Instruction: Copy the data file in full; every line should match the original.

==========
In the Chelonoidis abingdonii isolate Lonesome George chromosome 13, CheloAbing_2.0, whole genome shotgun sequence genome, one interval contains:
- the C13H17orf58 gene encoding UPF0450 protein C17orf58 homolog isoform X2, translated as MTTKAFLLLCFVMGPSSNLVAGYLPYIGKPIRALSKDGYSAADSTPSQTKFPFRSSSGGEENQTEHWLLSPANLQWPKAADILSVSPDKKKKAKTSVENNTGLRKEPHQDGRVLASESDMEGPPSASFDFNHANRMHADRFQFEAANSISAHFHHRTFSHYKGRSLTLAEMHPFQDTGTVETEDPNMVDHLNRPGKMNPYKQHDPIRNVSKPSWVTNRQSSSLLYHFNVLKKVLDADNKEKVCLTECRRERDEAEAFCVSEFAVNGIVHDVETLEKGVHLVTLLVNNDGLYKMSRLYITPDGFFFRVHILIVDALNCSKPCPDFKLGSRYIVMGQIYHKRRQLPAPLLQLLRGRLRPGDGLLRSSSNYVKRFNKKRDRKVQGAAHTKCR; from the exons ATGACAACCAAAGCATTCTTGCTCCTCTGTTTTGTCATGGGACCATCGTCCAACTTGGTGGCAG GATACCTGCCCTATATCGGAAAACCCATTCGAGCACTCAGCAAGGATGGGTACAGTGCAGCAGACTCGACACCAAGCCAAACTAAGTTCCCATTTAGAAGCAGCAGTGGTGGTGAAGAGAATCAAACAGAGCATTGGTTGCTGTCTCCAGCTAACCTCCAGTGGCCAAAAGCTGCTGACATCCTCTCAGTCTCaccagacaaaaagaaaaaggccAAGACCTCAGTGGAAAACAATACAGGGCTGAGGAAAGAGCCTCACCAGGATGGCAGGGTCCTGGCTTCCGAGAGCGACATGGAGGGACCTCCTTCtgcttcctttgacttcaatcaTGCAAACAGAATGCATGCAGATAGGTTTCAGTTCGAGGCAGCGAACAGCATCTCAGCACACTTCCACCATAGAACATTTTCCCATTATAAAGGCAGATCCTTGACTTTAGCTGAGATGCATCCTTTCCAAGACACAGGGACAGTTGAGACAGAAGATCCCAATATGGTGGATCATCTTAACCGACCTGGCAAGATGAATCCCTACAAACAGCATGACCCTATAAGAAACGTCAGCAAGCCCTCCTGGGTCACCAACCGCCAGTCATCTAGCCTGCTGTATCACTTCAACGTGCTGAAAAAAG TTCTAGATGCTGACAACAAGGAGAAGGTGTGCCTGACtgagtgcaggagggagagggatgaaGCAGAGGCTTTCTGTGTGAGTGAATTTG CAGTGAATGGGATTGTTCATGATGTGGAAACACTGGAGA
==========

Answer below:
In the Chelonoidis abingdonii isolate Lonesome George chromosome 13, CheloAbing_2.0, whole genome shotgun sequence genome, one interval contains:
- the C13H17orf58 gene encoding UPF0450 protein C17orf58 homolog isoform X2, translated as MTTKAFLLLCFVMGPSSNLVAGYLPYIGKPIRALSKDGYSAADSTPSQTKFPFRSSSGGEENQTEHWLLSPANLQWPKAADILSVSPDKKKKAKTSVENNTGLRKEPHQDGRVLASESDMEGPPSASFDFNHANRMHADRFQFEAANSISAHFHHRTFSHYKGRSLTLAEMHPFQDTGTVETEDPNMVDHLNRPGKMNPYKQHDPIRNVSKPSWVTNRQSSSLLYHFNVLKKVLDADNKEKVCLTECRRERDEAEAFCVSEFAVNGIVHDVETLEKGVHLVTLLVNNDGLYKMSRLYITPDGFFFRVHILIVDALNCSKPCPDFKLGSRYIVMGQIYHKRRQLPAPLLQLLRGRLRPGDGLLRSSSNYVKRFNKKRDRKVQGAAHTKCR; from the exons ATGACAACCAAAGCATTCTTGCTCCTCTGTTTTGTCATGGGACCATCGTCCAACTTGGTGGCAG GATACCTGCCCTATATCGGAAAACCCATTCGAGCACTCAGCAAGGATGGGTACAGTGCAGCAGACTCGACACCAAGCCAAACTAAGTTCCCATTTAGAAGCAGCAGTGGTGGTGAAGAGAATCAAACAGAGCATTGGTTGCTGTCTCCAGCTAACCTCCAGTGGCCAAAAGCTGCTGACATCCTCTCAGTCTCaccagacaaaaagaaaaaggccAAGACCTCAGTGGAAAACAATACAGGGCTGAGGAAAGAGCCTCACCAGGATGGCAGGGTCCTGGCTTCCGAGAGCGACATGGAGGGACCTCCTTCtgcttcctttgacttcaatcaTGCAAACAGAATGCATGCAGATAGGTTTCAGTTCGAGGCAGCGAACAGCATCTCAGCACACTTCCACCATAGAACATTTTCCCATTATAAAGGCAGATCCTTGACTTTAGCTGAGATGCATCCTTTCCAAGACACAGGGACAGTTGAGACAGAAGATCCCAATATGGTGGATCATCTTAACCGACCTGGCAAGATGAATCCCTACAAACAGCATGACCCTATAAGAAACGTCAGCAAGCCCTCCTGGGTCACCAACCGCCAGTCATCTAGCCTGCTGTATCACTTCAACGTGCTGAAAAAAG TTCTAGATGCTGACAACAAGGAGAAGGTGTGCCTGACtgagtgcaggagggagagggatgaaGCAGAGGCTTTCTGTGTGAGTGAATTTG CAGTGAATGGGATTGTTCATGATGTGGAAACACTGGAGA